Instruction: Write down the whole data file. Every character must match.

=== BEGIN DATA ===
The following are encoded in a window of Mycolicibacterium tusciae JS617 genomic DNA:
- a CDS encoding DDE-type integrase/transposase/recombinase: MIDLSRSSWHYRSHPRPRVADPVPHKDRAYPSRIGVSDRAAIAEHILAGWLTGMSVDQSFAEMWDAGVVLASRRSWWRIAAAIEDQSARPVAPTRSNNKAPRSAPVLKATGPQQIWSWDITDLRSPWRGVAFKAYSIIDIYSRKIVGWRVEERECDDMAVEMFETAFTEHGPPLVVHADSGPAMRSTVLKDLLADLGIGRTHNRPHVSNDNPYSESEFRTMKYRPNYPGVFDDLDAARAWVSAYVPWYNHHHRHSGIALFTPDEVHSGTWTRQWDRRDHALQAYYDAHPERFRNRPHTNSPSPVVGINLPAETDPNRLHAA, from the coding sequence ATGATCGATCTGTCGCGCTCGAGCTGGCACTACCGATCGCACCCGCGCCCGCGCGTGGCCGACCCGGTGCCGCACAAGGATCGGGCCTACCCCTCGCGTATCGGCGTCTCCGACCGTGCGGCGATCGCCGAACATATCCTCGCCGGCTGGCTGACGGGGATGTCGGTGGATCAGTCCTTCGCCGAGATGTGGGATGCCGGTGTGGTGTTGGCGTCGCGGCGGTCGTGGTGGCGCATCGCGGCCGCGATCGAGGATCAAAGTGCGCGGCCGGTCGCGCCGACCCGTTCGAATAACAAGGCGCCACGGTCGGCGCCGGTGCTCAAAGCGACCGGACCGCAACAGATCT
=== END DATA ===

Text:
The following are encoded in a window of Mycolicibacterium tusciae JS617 genomic DNA:
- a CDS encoding DDE-type integrase/transposase/recombinase: MIDLSRSSWHYRSHPRPRVADPVPHKDRAYPSRIGVSDRAAIAEHILAGWLTGMSVDQSFAEMWDAGVVLASRRSWWRIAAAIEDQSARPVAPTRSNNKAPRSAPVLKATGPQQIWSWDITDLRSPWRGVAFKAYSIIDIYSRKIVGWRVEERECDDMAVEMFETAFTEHGPPLVVHADSGPAMRSTVLKDLLADLGIGRTHNRPHVSNDNPYSESEFRTMKYRPNYPGVFDDLDAARAWVSAYVPWYNHHHRHSGIALFTPDEVHSGTWTRQWDRRDHALQAYYDAHPERFRNRPHTNSPSPVVGINLPAETDPNRLHAA, from the coding sequence ATGATCGATCTGTCGCGCTCGAGCTGGCACTACCGATCGCACCCGCGCCCGCGCGTGGCCGACCCGGTGCCGCACAAGGATCGGGCCTACCCCTCGCGTATCGGCGTCTCCGACCGTGCGGCGATCGCCGAACATATCCTCGCCGGCTGGCTGACGGGGATGTCGGTGGATCAGTCCTTCGCCGAGATGTGGGATGCCGGTGTGGTGTTGGCGTCGCGGCGGTCGTGGTGGCGCATCGCGGCCGCGATCGAGGATCAAAGTGCGCGGCCGGTCGCGCCGACCCGTTCGAATAACAAGGCGCCACGGTCGGCGCCGGTGCTCAAAGCGACCGGACCGCAACAGATCT